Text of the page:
It's Pakistan versus Pakistan.
In South Asia's wild west, everyone is gunning for everyone else and the state is descending into chaos.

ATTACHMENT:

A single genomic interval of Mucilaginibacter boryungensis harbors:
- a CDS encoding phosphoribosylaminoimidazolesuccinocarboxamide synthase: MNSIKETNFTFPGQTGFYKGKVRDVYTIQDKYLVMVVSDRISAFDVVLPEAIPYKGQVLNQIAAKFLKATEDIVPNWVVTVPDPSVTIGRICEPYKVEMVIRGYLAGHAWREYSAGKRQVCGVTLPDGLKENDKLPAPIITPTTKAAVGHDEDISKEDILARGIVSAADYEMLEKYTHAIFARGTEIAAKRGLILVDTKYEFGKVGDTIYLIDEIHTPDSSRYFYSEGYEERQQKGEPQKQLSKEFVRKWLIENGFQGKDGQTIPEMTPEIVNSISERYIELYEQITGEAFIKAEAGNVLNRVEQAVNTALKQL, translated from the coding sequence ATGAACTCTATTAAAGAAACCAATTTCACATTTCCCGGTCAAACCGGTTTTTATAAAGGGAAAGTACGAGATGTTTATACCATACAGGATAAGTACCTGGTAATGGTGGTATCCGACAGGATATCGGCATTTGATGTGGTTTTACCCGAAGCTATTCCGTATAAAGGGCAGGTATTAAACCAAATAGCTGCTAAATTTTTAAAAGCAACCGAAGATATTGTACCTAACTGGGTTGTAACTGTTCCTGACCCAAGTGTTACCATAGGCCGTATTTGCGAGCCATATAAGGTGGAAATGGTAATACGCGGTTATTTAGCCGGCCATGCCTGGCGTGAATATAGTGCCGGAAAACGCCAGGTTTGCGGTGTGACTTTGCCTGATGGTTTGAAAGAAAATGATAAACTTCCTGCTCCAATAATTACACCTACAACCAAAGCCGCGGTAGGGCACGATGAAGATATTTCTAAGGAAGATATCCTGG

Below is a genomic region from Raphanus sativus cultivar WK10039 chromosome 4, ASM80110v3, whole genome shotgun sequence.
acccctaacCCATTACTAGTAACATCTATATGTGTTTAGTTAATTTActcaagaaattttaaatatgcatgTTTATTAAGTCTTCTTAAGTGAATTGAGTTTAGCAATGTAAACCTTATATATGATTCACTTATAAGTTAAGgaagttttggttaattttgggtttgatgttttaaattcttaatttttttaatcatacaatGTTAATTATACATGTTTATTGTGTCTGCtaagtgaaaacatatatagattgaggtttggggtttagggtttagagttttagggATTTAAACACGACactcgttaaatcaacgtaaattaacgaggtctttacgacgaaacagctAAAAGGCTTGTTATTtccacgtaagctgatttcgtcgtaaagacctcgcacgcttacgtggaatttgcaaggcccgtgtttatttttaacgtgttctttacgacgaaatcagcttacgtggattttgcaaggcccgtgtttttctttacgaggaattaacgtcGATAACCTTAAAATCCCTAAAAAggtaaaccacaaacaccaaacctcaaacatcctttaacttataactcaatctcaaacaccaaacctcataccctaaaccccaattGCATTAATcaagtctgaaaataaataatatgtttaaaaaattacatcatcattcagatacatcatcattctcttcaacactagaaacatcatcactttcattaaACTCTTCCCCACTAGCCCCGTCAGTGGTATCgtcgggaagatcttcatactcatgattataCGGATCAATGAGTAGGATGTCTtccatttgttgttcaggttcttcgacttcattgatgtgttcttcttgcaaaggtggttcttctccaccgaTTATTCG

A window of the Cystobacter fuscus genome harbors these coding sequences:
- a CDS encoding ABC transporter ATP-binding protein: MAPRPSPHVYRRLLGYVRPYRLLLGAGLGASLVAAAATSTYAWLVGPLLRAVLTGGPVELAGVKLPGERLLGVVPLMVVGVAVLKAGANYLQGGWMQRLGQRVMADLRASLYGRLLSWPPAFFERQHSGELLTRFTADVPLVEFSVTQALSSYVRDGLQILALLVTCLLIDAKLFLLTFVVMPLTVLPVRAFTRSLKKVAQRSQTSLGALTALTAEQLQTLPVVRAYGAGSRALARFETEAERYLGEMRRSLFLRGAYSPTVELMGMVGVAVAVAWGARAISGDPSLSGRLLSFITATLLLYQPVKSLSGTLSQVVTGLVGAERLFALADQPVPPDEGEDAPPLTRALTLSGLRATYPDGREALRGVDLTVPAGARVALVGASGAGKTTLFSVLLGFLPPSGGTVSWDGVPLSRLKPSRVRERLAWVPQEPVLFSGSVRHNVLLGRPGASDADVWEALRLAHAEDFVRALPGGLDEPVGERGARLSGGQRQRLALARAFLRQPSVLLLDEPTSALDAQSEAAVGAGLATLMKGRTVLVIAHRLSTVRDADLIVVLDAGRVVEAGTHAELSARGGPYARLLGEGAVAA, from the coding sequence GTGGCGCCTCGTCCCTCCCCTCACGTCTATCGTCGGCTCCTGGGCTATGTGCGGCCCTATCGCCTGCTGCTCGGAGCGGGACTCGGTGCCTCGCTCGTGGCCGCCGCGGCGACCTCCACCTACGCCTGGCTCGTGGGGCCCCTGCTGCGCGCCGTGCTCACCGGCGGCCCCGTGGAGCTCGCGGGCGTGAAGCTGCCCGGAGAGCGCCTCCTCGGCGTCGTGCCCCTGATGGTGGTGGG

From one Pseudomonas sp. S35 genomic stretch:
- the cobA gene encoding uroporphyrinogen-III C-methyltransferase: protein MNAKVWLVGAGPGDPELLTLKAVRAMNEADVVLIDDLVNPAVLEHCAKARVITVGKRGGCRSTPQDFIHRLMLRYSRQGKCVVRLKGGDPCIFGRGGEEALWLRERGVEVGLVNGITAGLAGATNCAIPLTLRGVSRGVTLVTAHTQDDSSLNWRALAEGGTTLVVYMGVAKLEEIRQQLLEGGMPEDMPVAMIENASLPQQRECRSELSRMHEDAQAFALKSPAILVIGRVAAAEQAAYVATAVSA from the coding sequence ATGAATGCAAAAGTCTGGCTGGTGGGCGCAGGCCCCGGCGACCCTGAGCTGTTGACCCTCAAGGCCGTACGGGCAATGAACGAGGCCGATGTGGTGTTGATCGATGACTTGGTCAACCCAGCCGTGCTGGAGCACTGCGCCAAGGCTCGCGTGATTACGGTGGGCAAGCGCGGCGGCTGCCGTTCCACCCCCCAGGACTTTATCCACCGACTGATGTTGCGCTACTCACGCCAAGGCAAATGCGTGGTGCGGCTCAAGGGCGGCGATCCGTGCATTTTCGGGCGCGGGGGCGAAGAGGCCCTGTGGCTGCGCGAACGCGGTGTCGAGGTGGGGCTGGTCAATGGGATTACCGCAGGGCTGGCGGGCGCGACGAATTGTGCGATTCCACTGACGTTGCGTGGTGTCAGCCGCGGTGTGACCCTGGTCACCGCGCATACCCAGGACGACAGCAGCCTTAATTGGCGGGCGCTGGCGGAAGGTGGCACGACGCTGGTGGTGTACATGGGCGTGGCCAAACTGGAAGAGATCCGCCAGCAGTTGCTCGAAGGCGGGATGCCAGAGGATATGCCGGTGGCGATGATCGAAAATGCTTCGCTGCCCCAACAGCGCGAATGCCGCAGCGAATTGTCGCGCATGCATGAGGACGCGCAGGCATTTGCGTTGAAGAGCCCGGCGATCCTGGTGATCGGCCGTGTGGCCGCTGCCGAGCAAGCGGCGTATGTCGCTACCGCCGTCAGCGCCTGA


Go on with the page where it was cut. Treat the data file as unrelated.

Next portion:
Shobhan Saxena assesses the many combatants in the melee Asif Ali Zardari Loose Cannon The petty zamindar who grabbed the presidency in the wake of Benazir's assassination is locked in battle with friends as well as foes — from Nawaz Sharif to Army chief Gen Kiyani to PM Gilani. Appearing to be losing on all fronts as the country slides into anarchy, Zardari seems cornered while he struggles to keep the seat warm for Bilawal Bhutto. A survey by US think-tank International Republican Institute found only 19% public support for the pro-West leader, who is publicly trying to rally people against a powerful nexus of militants. But power squabbles leave him with little time to fight the Islamists. Nawaz Sharif Frontal Assault Out of power and done with PPP, the PML boss is fighting his battles on the street. Enemy No. 1: Zardari. Other foe: the Army-ISI complex. His new allies: PPP's disgruntled elements. On the Taliban hitlist, Sharif hobnobs with the mainstream Islamist parties and is not entirely trusted by the US. Political analyst Agha Masood calls him a "feudal lord who can join hands with anyone to regain power". The Army In The Line Of Fire One day the army chief is warning Zardari to clear up the political mess, the next day he's discussing strategy to counter the militants; the day after that he's busy convincing the US that his army is not hand-in-glove with the jihadis. As his forces get beaten back in Swat and his soldiers desert their posts in FATA, Gen Kiyani is fighting the enemy lurking both within and without. But the GHQ is still powerful. "The army and intelligence services are the permanent features of the state. The government has no meaningful autonomy," said Sumit Ganguly, Indiana University professor, at a recent Foreign Affairs magazine forum. Yousuf Raza Gilani The Insider His war of nerves with Zardari is now out in the open. His closeness to the Sharifs is not a secret any more. The PM, tired of running the government with his hands tied, has declared open season on Zardari, opening up one more battlefront within the governing PPP. Lashkar-e-Taiba Enemy Within Lionised as "freedom fighters" for their brazen attacks in J&K, LeT has suddenly turned its guns inwards. In 2001, a LeT spokesman said the outfit wanted to avoid it but "a clash (with the Pakistani government) was possible because of the sudden wedge that appeared between the interests of the government and those of militants active in J&K". But India sees LeT as a part of the larger network. In 2006, National Security Adviser M K Narayanan said LeT was part of the "al-Qaida compact". The group is believed to have thousands of fighters. The Pakistani weekly Herald says that "the Lashkar prefers not to reveal the number of men it has deployed in J&K." South Asia expert Stephen Cohen calls them the "Punjabi ideological soulmates of the Afghan Taliban". Jamaat-ud Dawa Hidden Agenda LeT turned into JuD after 9/11. Now it's fighting the army, cutting deals with the ISI (Rogue) and aligning with the Taliban/al-Qaida combine. Till recently, the JuD was dismissed as an irrelevance but they now seem to have joined hands with those planning to topple the state. Even though it's known that the "Muslim charity" is a mask for LeT, Pakistan didn't act against it till 26/11. Now, says Mahmood Shah, a retired army officer, the group is "embarking on a campaign of terror in Punjab similar to that employed in the northwest by Taliban." Al-Qaida The Ringmaster In the forefront of attacks but often in the background. The group runs its global network from the Af-Pak region. Its hand is discerned everywhere through the Islamist groups with which it interacts. Their membership is fluid. Analysts say they find a common cause in striking the US and its allies, while focusing on spreading Taliban-style rule over Pakistan. The Taliban Double Trouble They are brothers-in-arms operating on both sides of the Durand Line, united by Pashtun culture and a shared hatred for America. The two branches of the Taliban — Afghan and Pakistani — have a long-term, common agenda: defeat government forces, capture territory, enforce sharia and eventually take over the state. But now the Tehrik-e-Taliban-e-Pakistan (TTP), which has around 35,000 fighters in FATA and NWFP, is planning to go global. This week its chief Baitullah Mehsud announced plans to "attack Washington very soon" and claimed responsibility for killings in upstate New York. The Afghan Taliban, headed by Mullah Omar, is limiting itself to a guerrilla war against the Karzai regime and allied Nato forces. Though the exact number of its fighters is not known, in October 2007, the New York Times reported it might have as many as 10,000 fighters. But, in Pakistan, the TTP doesn't enjoy as much support as its Afghan counterparts. "While the Afghan Taliban has been resisting US-led foreign forces occupying its homeland...Blame is heaped on the Pakistani Taliban, on the other hand, for destabilizing their country and attacking their own army," veteran Peshawar journalist Rahimullah Yusufzai wrote recently. Ironically, it was the Pakistani establishment that helped create the Taliban. In 2007, a collection of newly declassified documents published by George Washington University proved beyond doubt that Pakistan had cultivated the Taliban during the seven-year period leading up to 9/11. ISI The Official One They say Pakistan's top spy Lt Gen Shuja Pasha is the right man in the wrong place. The list of his enemies is getting longer by the day: the Taliban (both the good and the bad), al-Qaida, the LeT, JuD, JeJ and JeM. As head of the 'state within the state', Pasha also tackles political problems. Former US diplomat Ashley Tellis believes the "ISI can conduct activities that the GHQ may not be aware of". But with its men under attack, this may be the first time the ISI is feeling the heat from all sides. ISI The Rogue Branch Sometimes known as the 'real' ISI, the organization's rogue elements are the mentors of militants. The list of their victims is long; the locales well documented — Kabul, Mumbai and now Lahore. Like invisible ghosts, they attack at will and then vanish into the system. They are carrying on the legacy of the Afghan-Soviet war. Analyst Ayesha Siddiqa believes the ISI has to delink from its past. "Unless we do that, we aren't going to get anywhere," she says. Uncle Sam Playing Games Washington's warning signals keep shifting focus. One day it's al-Qaida and the Taliban; the next it's the Pakistani army-ISI. As Predator drones kill militants and civilians in equal numbers, some wonder if the Americans are in the region to fuel war rather than quell it. America's most recent backing for Pakistan's deal with 'good jihadis' adds to the confusion. "There cannot be neat distinctions between 'good' and 'bad' jihadis. The Pakistani army cannot guarantee that even ostensibly 'anti-Indian' jihadis will not turn their guns on Pakistan when it suits them," says academic Sumit Ganguly. Afghanistan The New 'Old' Frontier Ruled by a president whose writ doesn't run beyond Kabul, the country seems to be engaged in a gladiatorial contest in which everyone — the Pashtuns, Tajiks, Uzbekis, Arabs, Sudanese, Europeans and Americans — is bent on settling scores with violence. With 60% of its territory under al-Qaida/Taliban control, the country is undergoing a strange metamorphosis — it's becoming a frontline state in Pakistan's war against terror. Saudi Arabia Dubious Role Still pumping money into Pakistani mosques and backing the Wahabists, the Saudis' financial muscle strengthens the hands that carry Kalashnikovs against the Pakistani state. A trusted US ally in West Asia, the kingdom is caught in a murky battle in Pakistan. Civil Society The New Frontier It has faced batons and bullets, been beaten and bombed, walked the bloodied streets with just one demand: Give my country back. Caught in the crossfire among key combatants, lawyers and civil rights activists are fighting to save the country as a modern and liberal Islamic republic. Right now, they're partially hidden by the fog of war.